(b) A public declaration on the part of all States of the region that they will not resort to force in the settlement of their differences. Israel, for its part, is ready to reaffirm its repeated pledges to this effect;

(c) A public renunciation on the part of all States of the region of attempts to enforce a boycott of any of them or to delegitimize the international standing of any of them. Israel, for its part, has never employed such measures and undertakes never to resort to them in the future.

13. The recurrent wars in the Middle East, as well as most of the present problems in the region, need not have arisen if these simple modes of conduct had been accepted and observed.

14. The building of confidence, moreover, requires progress on outstanding political problems. For when tensions abate, the likelihood of a promising attempt at arms control grows proportionately. It is far too early to tell if the Middle East is finally emerging from a past fraught with wars. But Israel cannot contemplate its situation with equanimity as long as its existence is still questioned by any of its neighbors.

15. All that which has been said above is pertinent to the comments of the Government of Israel on the thoughtful report of the Secretary-General. The Government of Israel appreciates the careful analysis contained in the Secretary-General’s report and especially of the difficult situation which Israel has faced and continues to face.

16. While a good number of the confidence-building measures of a general nature proposed-in the report are acceptable to the Government of Israel, the more substantive proposals make unrequited demands on Israel which are not consistent with the analysis contained in the report itself. These demands would only aggravate Israel's situation rather than alleviate it.

17. The following juxtaposition of the report's analyses and proposals will bear out the concerns of which Israel cannot divest itself.

18. In paragraphs 97 and 98, the report spells out the precariousness of Israel's situation. Yet, no mention is made of express and unconditional threats to Israel's existence nor of the fact that Israel has never threatened any country. In this "sustained hostility between itself [Israel] and the great majority of the States of the region", mentioned in paragraph 98, there is no symmetry. Israel has no a priori hostility towards any State.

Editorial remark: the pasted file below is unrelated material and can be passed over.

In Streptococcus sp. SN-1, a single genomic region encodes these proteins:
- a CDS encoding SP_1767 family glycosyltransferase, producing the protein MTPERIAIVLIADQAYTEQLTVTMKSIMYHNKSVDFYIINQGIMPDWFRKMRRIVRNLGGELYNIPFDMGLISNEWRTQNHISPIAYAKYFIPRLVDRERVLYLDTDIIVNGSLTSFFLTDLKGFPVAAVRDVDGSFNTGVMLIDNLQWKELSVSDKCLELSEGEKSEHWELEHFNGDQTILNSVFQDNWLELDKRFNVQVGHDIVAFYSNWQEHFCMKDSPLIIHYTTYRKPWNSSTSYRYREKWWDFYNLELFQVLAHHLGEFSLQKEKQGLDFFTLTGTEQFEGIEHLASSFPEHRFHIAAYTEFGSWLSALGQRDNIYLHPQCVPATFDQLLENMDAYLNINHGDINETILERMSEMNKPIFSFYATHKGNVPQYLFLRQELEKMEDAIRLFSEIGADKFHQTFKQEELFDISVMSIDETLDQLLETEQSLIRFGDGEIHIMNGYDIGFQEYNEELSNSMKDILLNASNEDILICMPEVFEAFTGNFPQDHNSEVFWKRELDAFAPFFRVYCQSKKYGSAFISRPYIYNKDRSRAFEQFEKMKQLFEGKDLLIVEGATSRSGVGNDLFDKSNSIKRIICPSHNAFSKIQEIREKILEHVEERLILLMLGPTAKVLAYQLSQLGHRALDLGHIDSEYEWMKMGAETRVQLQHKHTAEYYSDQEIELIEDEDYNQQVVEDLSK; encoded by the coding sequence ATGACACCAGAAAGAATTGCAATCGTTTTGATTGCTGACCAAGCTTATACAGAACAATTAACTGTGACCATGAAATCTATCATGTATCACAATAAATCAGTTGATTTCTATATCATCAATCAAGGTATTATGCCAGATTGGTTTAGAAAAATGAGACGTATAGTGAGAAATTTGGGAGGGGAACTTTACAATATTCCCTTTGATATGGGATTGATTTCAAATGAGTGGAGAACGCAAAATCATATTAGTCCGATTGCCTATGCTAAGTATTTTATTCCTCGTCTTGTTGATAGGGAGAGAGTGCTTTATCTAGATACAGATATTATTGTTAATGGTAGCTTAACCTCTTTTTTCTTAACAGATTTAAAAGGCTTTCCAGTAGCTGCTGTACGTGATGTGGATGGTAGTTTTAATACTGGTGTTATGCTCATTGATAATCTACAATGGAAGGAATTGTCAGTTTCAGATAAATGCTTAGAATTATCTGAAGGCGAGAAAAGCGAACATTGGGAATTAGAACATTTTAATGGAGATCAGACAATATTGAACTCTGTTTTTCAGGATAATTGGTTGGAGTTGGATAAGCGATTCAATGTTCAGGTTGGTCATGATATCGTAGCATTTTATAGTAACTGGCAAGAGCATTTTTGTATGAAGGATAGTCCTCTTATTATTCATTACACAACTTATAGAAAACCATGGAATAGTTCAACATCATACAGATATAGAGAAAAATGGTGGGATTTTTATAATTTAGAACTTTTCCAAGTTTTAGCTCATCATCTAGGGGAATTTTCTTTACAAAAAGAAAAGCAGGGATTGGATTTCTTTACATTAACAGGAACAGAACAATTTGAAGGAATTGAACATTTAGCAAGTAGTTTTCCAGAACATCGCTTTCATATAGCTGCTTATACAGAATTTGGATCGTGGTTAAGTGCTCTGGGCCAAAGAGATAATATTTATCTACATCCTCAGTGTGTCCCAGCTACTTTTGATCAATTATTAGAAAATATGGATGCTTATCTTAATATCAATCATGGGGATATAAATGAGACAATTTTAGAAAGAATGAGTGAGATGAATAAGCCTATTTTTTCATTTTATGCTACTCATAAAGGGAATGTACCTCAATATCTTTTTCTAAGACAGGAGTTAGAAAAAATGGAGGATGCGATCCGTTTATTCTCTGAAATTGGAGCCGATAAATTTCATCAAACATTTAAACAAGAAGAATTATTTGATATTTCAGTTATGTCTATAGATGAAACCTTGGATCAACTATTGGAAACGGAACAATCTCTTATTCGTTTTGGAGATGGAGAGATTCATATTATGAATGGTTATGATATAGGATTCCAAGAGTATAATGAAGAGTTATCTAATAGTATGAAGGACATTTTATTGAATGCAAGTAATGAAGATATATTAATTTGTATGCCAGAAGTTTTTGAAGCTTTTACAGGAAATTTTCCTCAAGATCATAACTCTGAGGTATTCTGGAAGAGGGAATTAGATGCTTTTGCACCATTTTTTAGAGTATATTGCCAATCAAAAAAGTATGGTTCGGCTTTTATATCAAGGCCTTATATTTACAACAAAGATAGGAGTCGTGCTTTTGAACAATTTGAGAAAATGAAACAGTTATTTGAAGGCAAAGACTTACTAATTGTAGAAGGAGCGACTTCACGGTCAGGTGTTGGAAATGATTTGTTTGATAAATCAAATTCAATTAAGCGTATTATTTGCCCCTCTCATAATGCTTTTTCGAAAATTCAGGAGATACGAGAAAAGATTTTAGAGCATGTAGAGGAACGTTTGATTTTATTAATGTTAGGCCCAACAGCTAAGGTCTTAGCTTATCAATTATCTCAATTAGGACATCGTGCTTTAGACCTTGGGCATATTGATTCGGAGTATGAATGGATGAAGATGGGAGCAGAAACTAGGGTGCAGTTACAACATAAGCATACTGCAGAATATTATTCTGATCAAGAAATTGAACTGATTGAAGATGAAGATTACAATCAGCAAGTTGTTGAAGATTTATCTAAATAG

19. Paragraph 81 of the report makes a nuclear-weapon-free zone dependent on all-round adherence to NPT or International Atomic Energy Agency (IAEA) safeguards. Ample reference to this suggestion has already been made above, and experience has borne out Israel's contentions. It is regrettable that the report makes no reference to Israel's concept of a nuclear-weapon-free zone and its confidence-building modalities.

20. The Government of Israel fully supports the references in paragraph 110 to the need for confidence, and the "linkage" among all the elements which affect security as set out in paragraph 151. The Government of Israel especially subscribes to paragraph 153, which says clearly that technical-military confidence-building measures cannot substitute for the political process.

21. In paragraphs 112 to 115, 120, 180 and 181, the report dwells on putting all Israeli nuclear facilities under IAEA inspection. This suggestion is disturbing, because it proposes that Israel abandon its policy of making safeguards dependent on the prior negotiation of a nuclear-weapon-free zone and the confidence-building modalities leading towards it. As has been said repeatedly, the Israeli concept need lead to a cessation of wars altogether and the nuclear-weapon-free zone will be credible once all parties have confidence that outstanding disputes will no longer be settled by force.

22. The pressure on Israel to put its nuclear installations under, full-scope safeguards ignores, for the sake of principle, Israel's special concerns, which were recently illustrated by the Gulf war. In particular, the Arabs' refusal to negotiate a nuclear- weapon-free zone with Israel, and their insistence on keeping up international pressure for Israel to accept full-scope safeguards, does not bode well. Israel views this as an attempt to keep it well controlled in the nuclear realm while retaining the option of waging war against it. Israel needs a sustained climate of confidence in order to see things differently.

23. Israel needs to be reassured, above all, that there is a will to redress its precarious situation, as described in the report. Confidence-building by way of direct negotiations and advances in the political process must precede confidence-building measures of a technical nature. The latter feed on the former.